In order to tackle the nature and biodiversity crisis and mitigate financial risk, participating investors have outlined six key expectations for target companies: (i) making public commitments; (ii) assessing and disclosing nature-related impacts, dependencies and risks; (iii) setting science-based targets for nature; (iv) implementing an organization-wide strategy; (v) establishing board and management-level governance systems; and (vi) engaging with relevant external stakeholders on the issue.
Nature Action 100 website
U.S.: The U.S. and Peru Agree on Debt-for-Nature Swap
On September 11, 2023, the United States and Peru agreed on a deal to help preserve the Amazon rainforest within Peru’s territory. The deal also involves four non-governmental organizations (“NGOs”), Conservation International, The Nature Conservancy, Wildlife Conservation Society and World Wildlife Fund.
Under the agreement, known as a debt-for-nature swap, the U.S. will cut US$20 million of Peru’s debt over the next 13 years in exchange for Peru’s efforts to conserve and restore the Amazon. The debt swap is supported by a contribution of US $15 million by the U.S. government under the Tropical Forest and Coral Reef Conservation Act and a donation of US$3 million from the NGOs. In exchange, Peru will redirect payments that would have been made toward debt obligations to a conservation fund. The fund will then award grants to local organizations in support of projects directly benefitting the Peruvian Amazon. Such projects will involve activities like preserving protected areas, improving management of natural resources and helping to develop sustainable livelihoods for communities relying on the Amazon.
While this is the third debt-for-nature swap between the U.S. and Peru, it is the 22nd such deal under the Tropical Forest and Coral Reef Conservation Act. According to the U.S. Treasury’s press release, “[o]ver time, these debt-for-nature programs together will generate more than $380 million to protect tropical forest.”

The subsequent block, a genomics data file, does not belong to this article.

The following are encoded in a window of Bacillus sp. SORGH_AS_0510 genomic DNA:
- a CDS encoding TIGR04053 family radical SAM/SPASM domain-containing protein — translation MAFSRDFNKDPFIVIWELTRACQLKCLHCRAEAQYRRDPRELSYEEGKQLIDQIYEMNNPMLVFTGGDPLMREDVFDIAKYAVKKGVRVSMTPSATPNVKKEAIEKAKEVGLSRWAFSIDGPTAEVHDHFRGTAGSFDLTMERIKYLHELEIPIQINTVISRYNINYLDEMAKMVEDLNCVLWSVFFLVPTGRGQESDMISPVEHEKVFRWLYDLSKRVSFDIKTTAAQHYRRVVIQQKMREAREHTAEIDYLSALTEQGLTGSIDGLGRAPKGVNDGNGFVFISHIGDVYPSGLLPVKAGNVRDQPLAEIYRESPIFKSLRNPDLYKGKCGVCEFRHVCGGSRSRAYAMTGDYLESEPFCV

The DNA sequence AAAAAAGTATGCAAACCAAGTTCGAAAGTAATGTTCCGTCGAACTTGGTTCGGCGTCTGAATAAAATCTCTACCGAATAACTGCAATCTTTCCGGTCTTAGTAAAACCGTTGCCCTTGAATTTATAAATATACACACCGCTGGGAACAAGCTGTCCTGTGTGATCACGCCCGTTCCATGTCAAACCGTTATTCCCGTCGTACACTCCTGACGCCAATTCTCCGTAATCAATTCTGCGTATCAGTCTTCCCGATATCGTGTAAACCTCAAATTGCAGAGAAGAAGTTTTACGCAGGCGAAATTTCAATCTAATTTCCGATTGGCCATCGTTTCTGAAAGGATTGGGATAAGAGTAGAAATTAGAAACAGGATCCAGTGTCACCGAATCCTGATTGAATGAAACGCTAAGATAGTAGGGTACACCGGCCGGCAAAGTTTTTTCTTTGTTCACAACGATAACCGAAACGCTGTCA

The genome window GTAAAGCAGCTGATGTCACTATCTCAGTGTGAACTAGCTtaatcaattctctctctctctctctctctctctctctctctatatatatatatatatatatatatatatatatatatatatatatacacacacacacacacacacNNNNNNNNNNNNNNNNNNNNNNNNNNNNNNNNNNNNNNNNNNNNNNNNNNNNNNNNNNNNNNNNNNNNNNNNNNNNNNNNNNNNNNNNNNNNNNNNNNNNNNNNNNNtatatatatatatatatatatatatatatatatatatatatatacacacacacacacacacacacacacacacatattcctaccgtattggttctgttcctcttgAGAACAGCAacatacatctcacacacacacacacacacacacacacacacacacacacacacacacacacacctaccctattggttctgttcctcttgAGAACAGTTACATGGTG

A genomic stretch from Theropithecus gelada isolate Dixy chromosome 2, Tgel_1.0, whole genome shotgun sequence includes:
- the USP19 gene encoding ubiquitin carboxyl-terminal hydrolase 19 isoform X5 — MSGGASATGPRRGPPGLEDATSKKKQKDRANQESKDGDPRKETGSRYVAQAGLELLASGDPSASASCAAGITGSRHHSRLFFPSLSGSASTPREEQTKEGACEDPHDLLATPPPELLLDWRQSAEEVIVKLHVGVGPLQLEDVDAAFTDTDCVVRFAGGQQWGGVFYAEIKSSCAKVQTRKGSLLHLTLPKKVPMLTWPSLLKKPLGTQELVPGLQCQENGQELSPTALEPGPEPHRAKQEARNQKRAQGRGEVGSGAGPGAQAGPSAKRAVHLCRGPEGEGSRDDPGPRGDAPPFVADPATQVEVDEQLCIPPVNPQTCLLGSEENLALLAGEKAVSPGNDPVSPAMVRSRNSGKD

U.S. Treasury Statement
EU: ECB Finds Credit Risk Could Double by 2030 if Climate Action Is Delayed
Recently, the European Central Bank (“ECB”) released its climate stress test report, titled “The Road to Paris: stress testing the transition towards a net-zero economy,” which evaluates how responses to climate change may impact households, businesses and financial institutions in Europe.
The ECB tested three responses to climate change: (i) an “accelerated transition,” where investments are made immediately to meet the Paris Agreement goal of limiting the temperature increase to 1.5°C or less by the end of the century; (ii) a “late-push transition,” where the same goal is achieved but investments are delayed until after 2025; and (iii) a “delayed transition,” where investments are made to limit the temperature increase to 2.5°C by the end of the century.
The ECB found that European banks’ credit risk could double if initiatives to meet the Paris Agreement goals are delayed until after 2025. The test also showed that the costs and risks to households and businesses would be higher and last longer if climate action is delayed. While more immediate climate action would result in higher near-term costs, financial and physical risks over the mid and long term would be mitigated. Alternatively, delaying initiatives would have lower near-term costs but would result in higher costs in the mid and long term and have lasting financial and physical risks.
ECB Stress Test Report